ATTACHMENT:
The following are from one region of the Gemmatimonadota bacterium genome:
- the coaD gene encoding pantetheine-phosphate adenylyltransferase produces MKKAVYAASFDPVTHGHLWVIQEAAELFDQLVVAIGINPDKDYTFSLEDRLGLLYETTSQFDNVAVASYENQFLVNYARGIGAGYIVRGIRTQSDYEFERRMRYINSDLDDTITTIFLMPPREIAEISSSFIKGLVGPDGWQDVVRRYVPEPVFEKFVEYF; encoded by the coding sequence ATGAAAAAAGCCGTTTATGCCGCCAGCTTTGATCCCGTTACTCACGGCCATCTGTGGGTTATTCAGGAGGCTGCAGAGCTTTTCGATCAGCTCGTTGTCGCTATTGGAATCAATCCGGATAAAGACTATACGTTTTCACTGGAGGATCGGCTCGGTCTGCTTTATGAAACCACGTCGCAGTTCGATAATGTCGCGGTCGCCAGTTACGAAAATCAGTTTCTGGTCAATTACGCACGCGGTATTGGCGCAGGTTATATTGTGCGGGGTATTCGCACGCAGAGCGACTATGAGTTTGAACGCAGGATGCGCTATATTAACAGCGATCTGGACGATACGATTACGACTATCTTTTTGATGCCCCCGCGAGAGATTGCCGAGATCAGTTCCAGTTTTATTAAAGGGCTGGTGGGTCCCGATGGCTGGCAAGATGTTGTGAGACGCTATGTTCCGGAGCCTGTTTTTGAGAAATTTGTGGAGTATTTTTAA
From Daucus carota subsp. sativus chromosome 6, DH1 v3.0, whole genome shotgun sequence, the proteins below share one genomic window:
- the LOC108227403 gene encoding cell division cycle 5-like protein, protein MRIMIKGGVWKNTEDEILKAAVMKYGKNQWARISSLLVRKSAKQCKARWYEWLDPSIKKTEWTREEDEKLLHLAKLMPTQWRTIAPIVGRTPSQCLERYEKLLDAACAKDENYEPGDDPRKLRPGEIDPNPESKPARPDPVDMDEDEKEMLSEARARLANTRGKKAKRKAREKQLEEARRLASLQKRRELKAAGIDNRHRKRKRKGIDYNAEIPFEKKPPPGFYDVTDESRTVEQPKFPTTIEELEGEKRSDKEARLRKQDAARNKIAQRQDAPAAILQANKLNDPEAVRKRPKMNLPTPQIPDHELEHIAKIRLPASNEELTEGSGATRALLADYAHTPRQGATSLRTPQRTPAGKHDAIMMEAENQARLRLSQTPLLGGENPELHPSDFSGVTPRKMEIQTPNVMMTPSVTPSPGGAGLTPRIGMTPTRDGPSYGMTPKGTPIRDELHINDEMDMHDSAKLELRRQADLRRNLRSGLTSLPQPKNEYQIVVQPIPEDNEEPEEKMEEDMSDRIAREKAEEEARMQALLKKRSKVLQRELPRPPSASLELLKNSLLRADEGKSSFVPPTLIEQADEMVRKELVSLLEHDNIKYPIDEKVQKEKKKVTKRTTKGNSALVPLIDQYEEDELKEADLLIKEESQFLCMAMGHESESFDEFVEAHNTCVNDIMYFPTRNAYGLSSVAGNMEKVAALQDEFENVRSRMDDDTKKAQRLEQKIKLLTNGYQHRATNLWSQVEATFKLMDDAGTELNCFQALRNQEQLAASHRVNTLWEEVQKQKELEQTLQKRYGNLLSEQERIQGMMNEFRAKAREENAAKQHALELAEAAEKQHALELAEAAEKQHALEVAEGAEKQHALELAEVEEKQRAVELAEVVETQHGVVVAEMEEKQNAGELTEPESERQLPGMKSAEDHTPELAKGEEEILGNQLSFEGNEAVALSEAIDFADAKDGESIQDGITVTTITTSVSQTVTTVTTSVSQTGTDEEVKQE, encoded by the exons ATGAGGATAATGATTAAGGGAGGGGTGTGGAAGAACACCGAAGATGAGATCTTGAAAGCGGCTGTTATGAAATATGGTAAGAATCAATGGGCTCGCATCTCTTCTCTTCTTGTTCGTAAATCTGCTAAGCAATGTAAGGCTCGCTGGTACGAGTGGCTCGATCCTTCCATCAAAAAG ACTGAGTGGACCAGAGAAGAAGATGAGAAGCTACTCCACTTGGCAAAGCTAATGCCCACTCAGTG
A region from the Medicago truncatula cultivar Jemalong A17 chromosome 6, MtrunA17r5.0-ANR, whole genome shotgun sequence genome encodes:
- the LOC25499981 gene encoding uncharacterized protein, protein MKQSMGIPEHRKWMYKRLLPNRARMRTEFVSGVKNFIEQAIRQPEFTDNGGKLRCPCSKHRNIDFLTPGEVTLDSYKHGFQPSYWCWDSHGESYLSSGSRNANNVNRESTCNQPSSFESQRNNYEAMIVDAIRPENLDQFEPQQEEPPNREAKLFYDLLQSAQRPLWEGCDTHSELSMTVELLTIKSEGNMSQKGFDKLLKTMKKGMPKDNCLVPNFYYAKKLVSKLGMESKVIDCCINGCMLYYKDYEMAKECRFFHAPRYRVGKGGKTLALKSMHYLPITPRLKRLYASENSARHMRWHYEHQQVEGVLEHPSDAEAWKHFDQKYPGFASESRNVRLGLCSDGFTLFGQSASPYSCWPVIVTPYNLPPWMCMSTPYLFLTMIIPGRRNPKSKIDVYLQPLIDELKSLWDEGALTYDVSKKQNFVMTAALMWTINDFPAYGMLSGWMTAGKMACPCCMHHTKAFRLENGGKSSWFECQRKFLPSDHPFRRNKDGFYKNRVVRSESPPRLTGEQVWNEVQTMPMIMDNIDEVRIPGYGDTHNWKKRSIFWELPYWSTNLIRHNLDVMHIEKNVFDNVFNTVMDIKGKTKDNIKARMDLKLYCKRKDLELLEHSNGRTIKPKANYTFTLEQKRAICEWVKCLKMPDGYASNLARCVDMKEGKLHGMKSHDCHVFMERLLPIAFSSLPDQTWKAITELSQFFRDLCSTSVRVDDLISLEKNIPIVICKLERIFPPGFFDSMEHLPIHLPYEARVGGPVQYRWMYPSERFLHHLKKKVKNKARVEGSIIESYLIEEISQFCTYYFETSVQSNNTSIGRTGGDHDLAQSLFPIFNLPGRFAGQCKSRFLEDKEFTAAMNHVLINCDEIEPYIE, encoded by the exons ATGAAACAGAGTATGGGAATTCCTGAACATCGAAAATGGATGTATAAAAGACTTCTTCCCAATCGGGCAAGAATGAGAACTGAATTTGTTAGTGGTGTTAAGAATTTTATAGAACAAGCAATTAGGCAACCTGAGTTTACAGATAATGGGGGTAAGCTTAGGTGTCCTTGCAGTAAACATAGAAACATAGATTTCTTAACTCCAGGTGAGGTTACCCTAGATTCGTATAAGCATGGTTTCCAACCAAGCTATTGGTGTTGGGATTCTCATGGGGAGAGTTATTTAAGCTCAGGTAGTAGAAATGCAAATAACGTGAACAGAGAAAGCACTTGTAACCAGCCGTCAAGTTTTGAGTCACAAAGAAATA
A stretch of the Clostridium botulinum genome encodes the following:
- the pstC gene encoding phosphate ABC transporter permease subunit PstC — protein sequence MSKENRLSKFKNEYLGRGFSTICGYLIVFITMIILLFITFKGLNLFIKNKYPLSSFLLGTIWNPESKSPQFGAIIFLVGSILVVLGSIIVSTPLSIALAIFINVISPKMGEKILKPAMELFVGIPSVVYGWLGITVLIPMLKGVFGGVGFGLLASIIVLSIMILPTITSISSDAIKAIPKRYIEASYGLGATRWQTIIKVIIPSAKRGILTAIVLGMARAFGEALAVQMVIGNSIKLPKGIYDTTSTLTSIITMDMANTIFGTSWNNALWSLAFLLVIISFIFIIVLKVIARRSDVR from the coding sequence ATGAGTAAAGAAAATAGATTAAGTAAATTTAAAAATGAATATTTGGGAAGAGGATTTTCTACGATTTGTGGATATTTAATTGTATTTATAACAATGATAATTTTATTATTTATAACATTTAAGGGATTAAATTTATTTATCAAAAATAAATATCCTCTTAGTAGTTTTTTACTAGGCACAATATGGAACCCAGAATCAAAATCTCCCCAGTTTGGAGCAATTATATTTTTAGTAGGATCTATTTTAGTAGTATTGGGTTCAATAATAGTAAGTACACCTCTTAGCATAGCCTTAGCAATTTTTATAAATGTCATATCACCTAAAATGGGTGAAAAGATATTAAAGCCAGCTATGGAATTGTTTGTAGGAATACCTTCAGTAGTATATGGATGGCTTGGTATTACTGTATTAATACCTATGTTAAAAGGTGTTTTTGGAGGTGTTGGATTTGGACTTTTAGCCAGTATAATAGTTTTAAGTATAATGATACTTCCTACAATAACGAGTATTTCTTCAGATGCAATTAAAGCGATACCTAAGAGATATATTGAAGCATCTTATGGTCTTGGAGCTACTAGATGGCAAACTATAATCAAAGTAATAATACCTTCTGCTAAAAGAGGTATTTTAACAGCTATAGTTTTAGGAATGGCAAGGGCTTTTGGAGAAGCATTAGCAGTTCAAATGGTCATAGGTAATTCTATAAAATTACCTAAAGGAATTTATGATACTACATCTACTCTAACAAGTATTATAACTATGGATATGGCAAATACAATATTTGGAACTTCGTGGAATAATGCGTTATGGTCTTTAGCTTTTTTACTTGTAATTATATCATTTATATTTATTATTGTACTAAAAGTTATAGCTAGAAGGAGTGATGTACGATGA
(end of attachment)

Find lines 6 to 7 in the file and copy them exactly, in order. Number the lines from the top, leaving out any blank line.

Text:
- the LOC25499981 gene encoding uncharacterized protein, protein MKQSMGIPEHRKWMYKRLLPNRARMRTEFVSGVKNFIEQAIRQPEFTDNGGKLRCPCSKHRNIDFLTPGEVTLDSYKHGFQPSYWCWDSHGESYLSSGSRNANNVNRESTCNQPSSFESQRNNYEAMIVDAIRPENLDQFEPQQEEPPNREAKLFYDLLQSAQRPLWEGCDTHSELSMTVELLTIKSEGNMSQKGFDKLLKTMKKGMPKDNCLVPNFYYAKKLVSKLGMESKVIDCCINGCMLYYKDYEMAKECRFFHAPRYRVGKGGKTLALKSMHYLPITPRLKRLYASENSARHMRWHYEHQQVEGVLEHPSDAEAWKHFDQKYPGFASESRNVRLGLCSDGFTLFGQSASPYSCWPVIVTPYNLPPWMCMSTPYLFLTMIIPGRRNPKSKIDVYLQPLIDELKSLWDEGALTYDVSKKQNFVMTAALMWTINDFPAYGMLSGWMTAGKMACPCCMHHTKAFRLENGGKSSWFECQRKFLPSDHPFRRNKDGFYKNRVVRSESPPRLTGEQVWNEVQTMPMIMDNIDEVRIPGYGDTHNWKKRSIFWELPYWSTNLIRHNLDVMHIEKNVFDNVFNTVMDIKGKTKDNIKARMDLKLYCKRKDLELLEHSNGRTIKPKANYTFTLEQKRAICEWVKCLKMPDGYASNLARCVDMKEGKLHGMKSHDCHVFMERLLPIAFSSLPDQTWKAITELSQFFRDLCSTSVRVDDLISLEKNIPIVICKLERIFPPGFFDSMEHLPIHLPYEARVGGPVQYRWMYPSERFLHHLKKKVKNKARVEGSIIESYLIEEISQFCTYYFETSVQSNNTSIGRTGGDHDLAQSLFPIFNLPGRFAGQCKSRFLEDKEFTAAMNHVLINCDEIEPYIE, encoded by the exons ATGAAACAGAGTATGGGAATTCCTGAACATCGAAAATGGATGTATAAAAGACTTCTTCCCAATCGGGCAAGAATGAGAACTGAATTTGTTAGTGGTGTTAAGAATTTTATAGAACAAGCAATTAGGCAACCTGAGTTTACAGATAATGGGGGTAAGCTTAGGTGTCCTTGCAGTAAACATAGAAACATAGATTTCTTAACTCCAGGTGAGGTTACCCTAGATTCGTATAAGCATGGTTTCCAACCAAGCTATTGGTGTTGGGATTCTCATGGGGAGAGTTATTTAAGCTCAGGTAGTAGAAATGCAAATAACGTGAACAGAGAAAGCACTTGTAACCAGCCGTCAAGTTTTGAGTCACAAAGAAATA
A stretch of the Clostridium botulinum genome encodes the following: